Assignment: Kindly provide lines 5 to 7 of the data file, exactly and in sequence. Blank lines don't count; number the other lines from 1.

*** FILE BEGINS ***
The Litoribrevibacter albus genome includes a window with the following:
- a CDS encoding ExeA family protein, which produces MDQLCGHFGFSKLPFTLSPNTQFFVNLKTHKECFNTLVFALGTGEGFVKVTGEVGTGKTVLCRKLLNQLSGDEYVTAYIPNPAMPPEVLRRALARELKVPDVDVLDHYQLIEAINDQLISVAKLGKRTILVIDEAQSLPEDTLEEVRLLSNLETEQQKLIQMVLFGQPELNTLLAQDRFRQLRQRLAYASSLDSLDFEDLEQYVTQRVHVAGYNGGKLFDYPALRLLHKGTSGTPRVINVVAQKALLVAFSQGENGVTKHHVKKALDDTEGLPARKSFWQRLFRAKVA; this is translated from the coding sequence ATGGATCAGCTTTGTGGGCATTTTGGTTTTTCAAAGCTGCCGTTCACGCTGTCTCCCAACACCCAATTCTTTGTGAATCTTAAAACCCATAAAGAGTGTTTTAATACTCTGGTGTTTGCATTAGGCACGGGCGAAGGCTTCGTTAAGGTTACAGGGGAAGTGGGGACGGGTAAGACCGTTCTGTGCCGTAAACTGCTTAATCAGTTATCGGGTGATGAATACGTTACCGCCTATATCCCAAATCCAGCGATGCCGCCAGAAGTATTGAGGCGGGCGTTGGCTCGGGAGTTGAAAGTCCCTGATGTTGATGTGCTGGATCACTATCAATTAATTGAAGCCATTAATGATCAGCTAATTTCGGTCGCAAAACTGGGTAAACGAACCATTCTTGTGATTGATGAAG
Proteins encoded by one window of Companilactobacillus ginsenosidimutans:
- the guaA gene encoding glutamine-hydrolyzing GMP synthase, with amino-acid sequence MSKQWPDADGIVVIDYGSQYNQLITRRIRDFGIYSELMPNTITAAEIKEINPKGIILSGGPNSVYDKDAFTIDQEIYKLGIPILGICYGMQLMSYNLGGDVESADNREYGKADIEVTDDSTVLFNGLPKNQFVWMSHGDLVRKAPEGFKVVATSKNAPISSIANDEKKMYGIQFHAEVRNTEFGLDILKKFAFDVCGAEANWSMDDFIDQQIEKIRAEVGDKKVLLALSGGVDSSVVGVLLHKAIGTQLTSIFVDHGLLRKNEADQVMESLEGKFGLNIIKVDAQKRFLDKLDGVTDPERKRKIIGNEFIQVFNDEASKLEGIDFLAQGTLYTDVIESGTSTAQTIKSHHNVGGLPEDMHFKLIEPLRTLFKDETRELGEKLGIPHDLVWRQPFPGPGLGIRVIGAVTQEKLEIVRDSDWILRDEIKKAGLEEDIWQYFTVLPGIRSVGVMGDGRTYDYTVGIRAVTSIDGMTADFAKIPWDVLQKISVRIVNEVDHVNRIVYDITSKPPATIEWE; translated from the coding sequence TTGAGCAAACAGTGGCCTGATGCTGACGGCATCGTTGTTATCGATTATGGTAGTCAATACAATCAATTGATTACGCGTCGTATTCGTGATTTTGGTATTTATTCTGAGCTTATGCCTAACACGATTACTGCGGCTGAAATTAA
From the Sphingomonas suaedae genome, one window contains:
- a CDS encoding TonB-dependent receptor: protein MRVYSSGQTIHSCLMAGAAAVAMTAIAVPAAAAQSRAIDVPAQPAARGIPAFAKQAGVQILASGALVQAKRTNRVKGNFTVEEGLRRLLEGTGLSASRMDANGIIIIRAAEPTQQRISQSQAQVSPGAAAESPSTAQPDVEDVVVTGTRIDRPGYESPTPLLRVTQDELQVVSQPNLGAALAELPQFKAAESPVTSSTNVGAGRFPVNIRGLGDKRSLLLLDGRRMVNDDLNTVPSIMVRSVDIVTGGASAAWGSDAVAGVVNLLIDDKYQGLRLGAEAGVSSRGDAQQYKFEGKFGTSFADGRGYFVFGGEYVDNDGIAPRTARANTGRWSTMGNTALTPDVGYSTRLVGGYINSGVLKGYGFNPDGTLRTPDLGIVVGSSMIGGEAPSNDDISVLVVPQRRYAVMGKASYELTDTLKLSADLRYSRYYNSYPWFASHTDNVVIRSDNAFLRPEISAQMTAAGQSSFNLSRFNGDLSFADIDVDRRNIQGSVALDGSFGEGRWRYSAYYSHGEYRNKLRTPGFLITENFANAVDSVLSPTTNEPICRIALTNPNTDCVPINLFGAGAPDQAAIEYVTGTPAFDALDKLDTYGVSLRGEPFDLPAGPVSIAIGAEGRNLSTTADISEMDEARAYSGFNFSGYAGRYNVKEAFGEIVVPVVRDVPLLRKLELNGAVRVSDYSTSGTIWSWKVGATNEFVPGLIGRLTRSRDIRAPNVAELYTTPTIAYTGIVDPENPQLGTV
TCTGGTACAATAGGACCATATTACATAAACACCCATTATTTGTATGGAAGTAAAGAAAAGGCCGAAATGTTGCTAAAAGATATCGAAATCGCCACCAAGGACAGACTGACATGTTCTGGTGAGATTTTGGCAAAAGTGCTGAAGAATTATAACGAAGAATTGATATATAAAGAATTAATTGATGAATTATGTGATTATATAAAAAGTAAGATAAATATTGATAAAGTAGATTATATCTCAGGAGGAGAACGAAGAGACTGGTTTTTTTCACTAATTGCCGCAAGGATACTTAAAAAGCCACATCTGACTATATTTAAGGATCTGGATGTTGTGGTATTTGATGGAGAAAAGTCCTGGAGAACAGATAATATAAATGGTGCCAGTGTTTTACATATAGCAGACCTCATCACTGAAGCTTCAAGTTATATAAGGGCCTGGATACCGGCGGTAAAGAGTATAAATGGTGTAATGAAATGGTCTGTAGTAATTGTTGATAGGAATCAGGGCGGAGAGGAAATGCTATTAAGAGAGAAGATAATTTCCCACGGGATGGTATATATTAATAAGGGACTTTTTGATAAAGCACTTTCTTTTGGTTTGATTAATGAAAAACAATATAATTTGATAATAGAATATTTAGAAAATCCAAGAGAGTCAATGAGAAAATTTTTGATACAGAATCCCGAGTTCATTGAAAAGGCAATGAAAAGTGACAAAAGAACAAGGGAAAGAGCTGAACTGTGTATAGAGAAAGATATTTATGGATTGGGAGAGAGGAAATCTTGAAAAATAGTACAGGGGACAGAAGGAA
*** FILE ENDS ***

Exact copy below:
From the Sphingomonas suaedae genome, one window contains:
- a CDS encoding TonB-dependent receptor: protein MRVYSSGQTIHSCLMAGAAAVAMTAIAVPAAAAQSRAIDVPAQPAARGIPAFAKQAGVQILASGALVQAKRTNRVKGNFTVEEGLRRLLEGTGLSASRMDANGIIIIRAAEPTQQRISQSQAQVSPGAAAESPSTAQPDVEDVVVTGTRIDRPGYESPTPLLRVTQDELQVVSQPNLGAALAELPQFKAAESPVTSSTNVGAGRFPVNIRGLGDKRSLLLLDGRRMVNDDLNTVPSIMVRSVDIVTGGASAAWGSDAVAGVVNLLIDDKYQGLRLGAEAGVSSRGDAQQYKFEGKFGTSFADGRGYFVFGGEYVDNDGIAPRTARANTGRWSTMGNTALTPDVGYSTRLVGGYINSGVLKGYGFNPDGTLRTPDLGIVVGSSMIGGEAPSNDDISVLVVPQRRYAVMGKASYELTDTLKLSADLRYSRYYNSYPWFASHTDNVVIRSDNAFLRPEISAQMTAAGQSSFNLSRFNGDLSFADIDVDRRNIQGSVALDGSFGEGRWRYSAYYSHGEYRNKLRTPGFLITENFANAVDSVLSPTTNEPICRIALTNPNTDCVPINLFGAGAPDQAAIEYVTGTPAFDALDKLDTYGVSLRGEPFDLPAGPVSIAIGAEGRNLSTTADISEMDEARAYSGFNFSGYAGRYNVKEAFGEIVVPVVRDVPLLRKLELNGAVRVSDYSTSGTIWSWKVGATNEFVPGLIGRLTRSRDIRAPNVAELYTTPTIAYTGIVDPENPQLGTV
TCTGGTACAATAGGACCATATTACATAAACACCCATTATTTGTATGGAAGTAAAGAAAAGGCCGAAATGTTGCTAAAAGATATCGAAATCGCCACCAAGGACAGACTGACATGTTCTGGTGAGATTTTGGCAAAAGTGCTGAAGAATTATAACGAAGAATTGATATATAAAGAATTAATTGATGAATTATGTGATTATATAAAAAGTAAGATAAATATTGATAAAGTAGATTATATCTCAGGAGGAGAACGAAGAGACTGGTTTTTTTCACTAATTGCCGCAAGGATACTTAAAAAGCCACATCTGACTATATTTAAGGATCTGGATGTTGTGGTATTTGATGGAGAAAAGTCCTGGAGAACAGATAATATAAATGGTGCCAGTGTTTTACATATAGCAGACCTCATCACTGAAGCTTCAAGTTATATAAGGGCCTGGATACCGGCGGTAAAGAGTATAAATGGTGTAATGAAATGGTCTGTAGTAATTGTTGATAGGAATCAGGGCGGAGAGGAAATGCTATTAAGAGAGAAGATAATTTCCCACGGGATGGTATATATTAATAAGGGACTTTTTGATAAAGCACTTTCTTTTGGTTTGATTAATGAAAAACAATATAATTTGATAATAGAATATTTAGAAAATCCAAGAGAGTCAATGAGAAAATTTTTGATACAGAATCCCGAGTTCATTGAAAAGGCAATGAAAAGTGACAAAAGAACAAGGGAAAGAGCTGAACTGTGTATAGAGAAAGATATTTATGGATTGGGAGAGAGGAAATCTTGAAAAATAGTACAGGGGACAGAAGGAA